The remainder of the evening was a delirious and frenzied dance assault. While the sounds of "Disco Inferno" blasted throughout, her dancers rolled across the stage and catwalk on roller skates until Madonna appeared back on stage in an all white suit as she surged into "Music". With a completely reworked dance beat to the rhythms of "Disco Inferno", "Music" was reinvented in a way no one ever could have imagined. Just as I had witnessed with Springsteen the night before, Madonna was continually taking chances with the musical scope of her material and whether she succeeded or failed, one has to admire her desire and need to not live in the past but in the present and the future.
In my heart, I will always be a rock n' roller and will always like pop music from a distance. While I find many pop songs catchy, I prefer the attitude and aggression of rock, especially when it comes to blistering live performances. Nothing can capture the energy of a band and crowd completely in synch with one another, except for maybe this Madonna tour. As I watched Madonna strip off the white suit into more skin tight work out clothes and run through more rhythmic versions of "Erotica" and "La Isla Bonita", I couldn't help but notice the unifying feeling this music brought to the crowd. The audience followed Madonna with every dance beat, skip and jump throughout the entire two-hour show. Two years ago, I felt disengaged from Madonna whereas Prince engaged me, but tonight Madonna caught up with the Purple Prince of pop. Instead of a soulless spectacular based on ego and enterprise, the "Confessions" tour is a unified marriage of theatrics and music bringing a communal experience of elation and elevation to the fans.
As the evening was drawing to a close, the beat from "Hung Up", the first track and single from "Confessions On A Dance Floor", began to repeat itself throughout the arena, but not before bits of "Lucky Star" overlapped. Her dancers graced her with a cape, which had the appropriate title of "Dancing Queen" as Madonna and her backing singers swirled around the stage in an ecstatic euphoric state that was contagious. "Lucky Star" was only a tease as it merely played as an interlude to an awe-inspiring finale. As the music segued into "Hung Up", Madonna headed off stage while two dancers leaped from trap doors in the stage, plowed down the extended catwalk and then ascended simultaneously into the crowd. As if this were not enough, they ran to the back of the arena and began to scale the walls to the second level (there are three levels not including the floor in the United Center). When a DVD is released of this show and people see this, they will wonder if it is as awe-inspiring in person as it appears on film, all I can say is "yes", it is.
After the dancers' incredible performance, a mini dance rig appeared front and center with Madonna in her leotard (made infamous from the "Hung Up" video) accentuated by glitzy boots. Before I get any emails asking me the obvious, yes, she shook her ass just like she did in the video and "yes", its looks even better in person. It was as if the entire evening was building up to this moment as "Hung Up" completely seduced the crowd with its dance grooves and Madonna showed off her inner exhibitionist. The rhythmic assault of "Hung Up" proved to be the defining moment of the evening, which is ironic because while it's usually great to see an artist play new material, it's rare for it to steal the show, but "Hung Up" and "Sorry" did just that. Upon its release, I saw "Confessions On A Dance Floor" as a worthy album to Madonna's cannon, but it's magnified ten-fold by its stage show. This is a stunning feat for a pop artist as it's rare a live concert, which usually focuses more on theatrics rather than music, will make you go back to the studio record and look upon it with an entirely different perspective. This tour puts "Confessions on the Dance Floor" into context. It gives the album meaning and should send reviewers back to their original reviews to be reworked. I no longer see it as a mid-grade Madonna album, but an album in the upper echelon of her work.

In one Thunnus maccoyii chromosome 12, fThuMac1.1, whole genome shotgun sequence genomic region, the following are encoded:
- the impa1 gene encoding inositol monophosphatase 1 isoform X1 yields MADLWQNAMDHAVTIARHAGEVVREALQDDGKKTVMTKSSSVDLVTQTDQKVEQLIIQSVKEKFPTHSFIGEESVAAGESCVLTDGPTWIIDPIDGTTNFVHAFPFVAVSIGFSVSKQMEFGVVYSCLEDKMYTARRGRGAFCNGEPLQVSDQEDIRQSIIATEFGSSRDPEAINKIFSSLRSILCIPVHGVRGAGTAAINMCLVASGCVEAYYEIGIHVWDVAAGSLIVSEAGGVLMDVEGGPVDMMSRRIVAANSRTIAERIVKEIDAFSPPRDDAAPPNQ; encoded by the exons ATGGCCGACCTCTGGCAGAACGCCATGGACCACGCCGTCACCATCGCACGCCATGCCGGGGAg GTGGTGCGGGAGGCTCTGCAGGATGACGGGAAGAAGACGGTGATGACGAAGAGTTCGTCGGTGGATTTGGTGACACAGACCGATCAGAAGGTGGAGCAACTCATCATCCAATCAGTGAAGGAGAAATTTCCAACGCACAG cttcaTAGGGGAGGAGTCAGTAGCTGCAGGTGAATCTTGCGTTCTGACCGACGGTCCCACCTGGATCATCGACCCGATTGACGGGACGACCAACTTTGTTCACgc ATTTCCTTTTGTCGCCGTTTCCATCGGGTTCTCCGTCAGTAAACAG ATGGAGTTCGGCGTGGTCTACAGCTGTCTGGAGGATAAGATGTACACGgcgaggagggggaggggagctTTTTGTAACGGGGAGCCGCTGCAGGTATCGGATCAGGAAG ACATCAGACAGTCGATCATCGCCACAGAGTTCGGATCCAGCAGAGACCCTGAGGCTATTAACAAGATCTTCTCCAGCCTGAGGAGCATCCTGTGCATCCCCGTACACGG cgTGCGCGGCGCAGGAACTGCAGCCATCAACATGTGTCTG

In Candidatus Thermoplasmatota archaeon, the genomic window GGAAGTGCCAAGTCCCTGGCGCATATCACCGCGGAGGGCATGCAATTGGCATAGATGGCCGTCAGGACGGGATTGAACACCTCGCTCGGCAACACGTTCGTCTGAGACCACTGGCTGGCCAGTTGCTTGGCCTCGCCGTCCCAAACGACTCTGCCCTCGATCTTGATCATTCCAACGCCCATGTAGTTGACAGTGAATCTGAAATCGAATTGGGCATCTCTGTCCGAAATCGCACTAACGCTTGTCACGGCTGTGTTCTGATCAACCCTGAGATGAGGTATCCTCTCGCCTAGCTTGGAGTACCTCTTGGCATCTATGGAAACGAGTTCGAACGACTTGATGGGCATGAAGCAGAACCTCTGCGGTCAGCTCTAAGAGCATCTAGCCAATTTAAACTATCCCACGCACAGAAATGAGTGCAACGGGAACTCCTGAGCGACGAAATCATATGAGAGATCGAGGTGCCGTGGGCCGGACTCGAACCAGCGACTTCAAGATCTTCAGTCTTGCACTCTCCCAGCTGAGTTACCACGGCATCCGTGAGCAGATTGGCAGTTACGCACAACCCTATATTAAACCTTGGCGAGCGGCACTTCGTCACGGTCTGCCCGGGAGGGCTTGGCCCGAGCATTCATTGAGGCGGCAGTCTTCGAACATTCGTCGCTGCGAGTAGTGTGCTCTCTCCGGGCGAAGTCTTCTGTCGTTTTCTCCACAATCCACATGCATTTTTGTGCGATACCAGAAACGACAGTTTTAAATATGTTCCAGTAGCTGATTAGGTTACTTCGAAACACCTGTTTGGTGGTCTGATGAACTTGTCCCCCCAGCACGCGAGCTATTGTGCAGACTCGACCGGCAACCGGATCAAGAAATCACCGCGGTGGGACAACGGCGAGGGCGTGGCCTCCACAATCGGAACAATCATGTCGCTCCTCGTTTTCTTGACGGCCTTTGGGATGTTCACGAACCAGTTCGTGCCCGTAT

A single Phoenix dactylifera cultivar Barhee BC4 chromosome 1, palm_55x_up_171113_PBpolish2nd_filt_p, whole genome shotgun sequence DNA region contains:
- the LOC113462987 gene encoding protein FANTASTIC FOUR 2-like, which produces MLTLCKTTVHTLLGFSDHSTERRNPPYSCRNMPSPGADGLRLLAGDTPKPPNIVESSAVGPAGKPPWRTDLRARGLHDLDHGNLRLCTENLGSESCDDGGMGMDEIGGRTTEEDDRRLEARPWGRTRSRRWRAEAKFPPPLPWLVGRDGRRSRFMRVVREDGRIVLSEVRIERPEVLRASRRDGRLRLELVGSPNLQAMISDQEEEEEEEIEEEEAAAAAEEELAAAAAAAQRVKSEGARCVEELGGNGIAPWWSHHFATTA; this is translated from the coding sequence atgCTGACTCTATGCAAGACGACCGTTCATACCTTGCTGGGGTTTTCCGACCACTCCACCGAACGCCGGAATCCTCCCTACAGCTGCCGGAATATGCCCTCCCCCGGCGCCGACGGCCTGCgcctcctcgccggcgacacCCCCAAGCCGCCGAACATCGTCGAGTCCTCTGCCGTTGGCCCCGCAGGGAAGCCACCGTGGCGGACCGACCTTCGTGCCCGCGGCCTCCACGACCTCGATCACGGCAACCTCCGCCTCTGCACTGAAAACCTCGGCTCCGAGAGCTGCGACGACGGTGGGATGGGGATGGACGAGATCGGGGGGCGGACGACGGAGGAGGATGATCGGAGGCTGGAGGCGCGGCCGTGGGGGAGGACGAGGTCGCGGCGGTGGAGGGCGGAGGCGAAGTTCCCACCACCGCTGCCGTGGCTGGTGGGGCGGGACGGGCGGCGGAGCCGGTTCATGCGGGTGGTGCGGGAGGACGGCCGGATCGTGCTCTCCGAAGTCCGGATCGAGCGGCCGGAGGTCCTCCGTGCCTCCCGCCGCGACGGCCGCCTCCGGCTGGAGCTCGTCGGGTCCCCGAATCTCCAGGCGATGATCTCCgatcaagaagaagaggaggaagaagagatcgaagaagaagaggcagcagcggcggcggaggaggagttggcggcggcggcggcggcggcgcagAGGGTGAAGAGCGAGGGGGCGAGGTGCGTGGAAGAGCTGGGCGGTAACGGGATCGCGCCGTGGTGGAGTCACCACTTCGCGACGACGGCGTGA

Over two nights in June of 2006, I saw Bruce Springsteen and Madonna completely reinvent themselves and their music. Neither of their most recent studio albums grabbed me initially (even though I admired both of them). Little did I realize that it would be live and in concert where the sweat pours out of your pores, where each artist unleashed their latest material not only putting it into perspective but giving it a life force. Madonna's tour de force cabaret was superbly unsubtle and fixating. While I'm normally not a fan of extravaganzas this tour is about reinvention and rededication. Vegas spectacular or not, this tour may not only rank as one of the year's highest grossing, but arguably one of its best as well.
There's only so much you can learn in one place
The more that you wait, the more time that you waste
Madonna Concert Attendance in Chicago: 52,000 / 52,000; Revenue: $9,271,790